2

This is about the expression no strings attached from the plural of string:

  1. strings [plural] : requirements that are connected with something : things that you have to do, give, etc., if you accept something (such as a gift or an offer)

    • She won't accept the gift if there are strings. [=if she is expected to do something in return for it]
    • They offered her the job with no strings attached. [=with no conditions]
    • He's generous, but there are always strings attached. [=he always expects something in return for what he gives to people]

[ Merriam-Webster Learner's Dictionary - string ]

  1. Is using strings without attached just a short form or is there a difference in the meaning? In the first example could either be used?
  2. Is there a (more?) figurative sense whereby you could apply this to ideas or can it only be about people owing something, and control :

    There is idea A, and there is idea B; the latter has no strings attached to the former.

    Would that mean anything; would you rather use "(not) connected/there is no connection" instead? Something else?

  3. If someone is not a party to a transaction but is reporting on it, would that person say of an offer or deal between the parties that it comes with or has no strings attached? Is it just the focus on the offer being made vs. its characteristics or is there something else I'm not getting here?
  • Please help me out with the tags; I'm really bad at this. Thank you. – user16335 Jul 8 '15 at 22:07
1
  1. I've never seen the expression without attached. But it's certainly intelligible, and I sort of like it: it lets you say strings with considerably more emphasis and foreboding.

    She's taken the job and she's happy; but I'm afraid there will be (ominous whisper) strings.

  2. The expression is basically metaphorical; the image evoked is that of a marionette manipulated by some agent for his own purposes. I would suggest that you not use it of control exerted by an entity such as an idea to which you cannot attribute agency.

    In any case, the strings are "attached" only to the gift or favor bestowed, and thus indirectly to the recipient; the manipulator is not attached to the gift but employs it as an instrument.

  3. I'm not quite clear on what you're asking here, but certainly the observation that strings are attached can be made by anybody, not just the parties involved.

  • Thank you; about 3, I was under the impression that when one is part of a bargain and says "it comes with no strings", it's as if they're showcasing/reasserting the offer; I thought someone describing it and not being part of this would use that less... would you say that anyone can make the observation that it comes with strings attached? – user16335 Jul 8 '15 at 22:53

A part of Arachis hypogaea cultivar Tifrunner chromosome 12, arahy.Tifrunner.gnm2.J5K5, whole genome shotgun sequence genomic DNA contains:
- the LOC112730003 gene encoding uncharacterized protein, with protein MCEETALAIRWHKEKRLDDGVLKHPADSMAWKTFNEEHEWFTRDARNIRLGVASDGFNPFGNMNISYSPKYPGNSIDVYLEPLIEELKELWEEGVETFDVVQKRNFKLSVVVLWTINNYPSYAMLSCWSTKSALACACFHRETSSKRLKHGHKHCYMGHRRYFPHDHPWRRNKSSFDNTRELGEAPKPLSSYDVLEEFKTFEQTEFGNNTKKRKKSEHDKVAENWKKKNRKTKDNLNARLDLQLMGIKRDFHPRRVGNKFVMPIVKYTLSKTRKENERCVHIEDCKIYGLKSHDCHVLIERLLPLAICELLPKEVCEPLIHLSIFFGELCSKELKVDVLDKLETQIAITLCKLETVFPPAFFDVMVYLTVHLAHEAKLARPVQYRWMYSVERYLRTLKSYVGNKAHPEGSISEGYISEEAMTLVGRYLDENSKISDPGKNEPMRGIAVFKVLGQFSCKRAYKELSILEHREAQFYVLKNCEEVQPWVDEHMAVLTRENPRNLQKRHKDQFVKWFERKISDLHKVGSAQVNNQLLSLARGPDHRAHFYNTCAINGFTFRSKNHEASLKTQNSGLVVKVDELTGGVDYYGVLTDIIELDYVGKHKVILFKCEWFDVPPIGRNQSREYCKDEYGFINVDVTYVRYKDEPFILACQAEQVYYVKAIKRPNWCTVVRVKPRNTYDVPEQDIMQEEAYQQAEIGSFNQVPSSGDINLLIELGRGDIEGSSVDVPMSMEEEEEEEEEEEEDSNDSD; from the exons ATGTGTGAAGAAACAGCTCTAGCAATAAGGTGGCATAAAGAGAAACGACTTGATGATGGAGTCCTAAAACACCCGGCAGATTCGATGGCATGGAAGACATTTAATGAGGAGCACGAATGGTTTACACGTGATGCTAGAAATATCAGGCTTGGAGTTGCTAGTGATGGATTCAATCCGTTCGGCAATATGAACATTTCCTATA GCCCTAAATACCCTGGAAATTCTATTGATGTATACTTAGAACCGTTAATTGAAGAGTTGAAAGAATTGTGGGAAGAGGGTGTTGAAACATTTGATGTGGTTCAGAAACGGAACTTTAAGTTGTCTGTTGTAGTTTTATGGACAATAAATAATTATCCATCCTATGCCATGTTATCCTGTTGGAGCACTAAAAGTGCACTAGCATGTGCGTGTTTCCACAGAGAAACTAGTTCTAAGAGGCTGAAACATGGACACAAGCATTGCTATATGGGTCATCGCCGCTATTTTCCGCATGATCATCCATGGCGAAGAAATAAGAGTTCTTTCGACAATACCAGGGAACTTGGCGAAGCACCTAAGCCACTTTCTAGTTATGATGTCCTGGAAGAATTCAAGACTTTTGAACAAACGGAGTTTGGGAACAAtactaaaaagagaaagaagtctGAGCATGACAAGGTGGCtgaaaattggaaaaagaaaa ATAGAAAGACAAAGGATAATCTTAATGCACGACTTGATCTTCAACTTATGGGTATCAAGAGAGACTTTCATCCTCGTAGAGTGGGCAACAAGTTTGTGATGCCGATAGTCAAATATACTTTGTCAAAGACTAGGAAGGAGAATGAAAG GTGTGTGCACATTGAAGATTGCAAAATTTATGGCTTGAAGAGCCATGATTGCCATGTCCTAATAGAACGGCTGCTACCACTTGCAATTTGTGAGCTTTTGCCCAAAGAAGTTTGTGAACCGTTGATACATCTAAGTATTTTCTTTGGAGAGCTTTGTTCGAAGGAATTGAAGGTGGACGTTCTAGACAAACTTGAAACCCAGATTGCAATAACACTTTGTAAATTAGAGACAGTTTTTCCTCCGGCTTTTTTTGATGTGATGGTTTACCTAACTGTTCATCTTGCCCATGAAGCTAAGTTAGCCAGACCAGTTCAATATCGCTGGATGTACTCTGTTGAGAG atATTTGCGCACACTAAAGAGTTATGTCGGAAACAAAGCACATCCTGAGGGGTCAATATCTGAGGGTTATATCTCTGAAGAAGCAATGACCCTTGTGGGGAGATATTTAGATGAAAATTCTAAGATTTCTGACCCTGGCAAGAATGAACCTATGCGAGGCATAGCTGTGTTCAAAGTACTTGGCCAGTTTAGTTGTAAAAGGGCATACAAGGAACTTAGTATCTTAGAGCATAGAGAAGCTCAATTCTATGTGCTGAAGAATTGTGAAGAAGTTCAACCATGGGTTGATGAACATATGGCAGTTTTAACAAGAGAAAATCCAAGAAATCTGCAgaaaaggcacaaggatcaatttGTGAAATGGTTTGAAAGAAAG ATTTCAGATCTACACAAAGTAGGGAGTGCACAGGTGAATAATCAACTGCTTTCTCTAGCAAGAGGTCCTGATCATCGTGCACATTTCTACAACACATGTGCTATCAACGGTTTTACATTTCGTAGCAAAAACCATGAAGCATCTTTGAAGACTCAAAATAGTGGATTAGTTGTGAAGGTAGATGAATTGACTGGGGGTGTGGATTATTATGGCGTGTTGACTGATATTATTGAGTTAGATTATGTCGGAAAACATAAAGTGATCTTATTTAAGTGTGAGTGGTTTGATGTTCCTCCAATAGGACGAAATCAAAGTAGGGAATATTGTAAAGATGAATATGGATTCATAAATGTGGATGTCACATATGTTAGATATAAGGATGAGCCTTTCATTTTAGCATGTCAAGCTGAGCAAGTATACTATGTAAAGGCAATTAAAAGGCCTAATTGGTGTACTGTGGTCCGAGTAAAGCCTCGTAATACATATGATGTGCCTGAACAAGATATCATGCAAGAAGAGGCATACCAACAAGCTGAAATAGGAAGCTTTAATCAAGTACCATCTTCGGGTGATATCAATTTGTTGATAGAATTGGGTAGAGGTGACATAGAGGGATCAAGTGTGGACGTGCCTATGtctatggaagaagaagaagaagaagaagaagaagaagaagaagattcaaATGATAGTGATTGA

• 1
    @Divulgâchâmes Ah .. As a practical matter, of course, only the person making the offer can say with certainty that no strings are attached; others can only say that there seem to be no strings attached. On the other hand, the person making the offer is likely to say that no strings are attached even if they are! – StoneyB Jul 8 '15 at 23:12
  • Thanks, most likely I have a half-baked understanding of the phrasal "come with", which I associate with sale speak etc.; looking at Longman's phrasal. – user16335 Jul 9 '15 at 0:35
  • "Come with" has idiomatic uses, but it's not a 'phrasal': It came with strings attached is really no different from She came with her husband. – StoneyB Jul 9 '15 at 0:55
  • I hear "no strings" all the time but I think you were referring to the positive sense. – shawnt00 Jul 10 '15 at 2:13
0

1) I think normally in this context you would use strings attached. The example with just strings sounds strange to me.

2) You can use phrases like unconditionally/without condition, without obligation, or do as you please.

3) Without context, I don't see any difference for a third party view.

  • Thank you; for 3 the context is a bargain has been struck between two people, I'm reporting to someone else, I'm saying that insofar as it relates to one party in terms of impact, "that this comes with/has no strings attached." Irrespective of perspective, do you hear a difference between comes/has in this context? – user16335 Jul 8 '15 at 22:58
  • 1
    I can't tell any real difference, though "has no strings attached" sounds more natural to me. – user3169 Jul 8 '15 at 23:26

Your Answer

By clicking “Post Your Answer”, you agree to our terms of service, privacy policy and cookie policy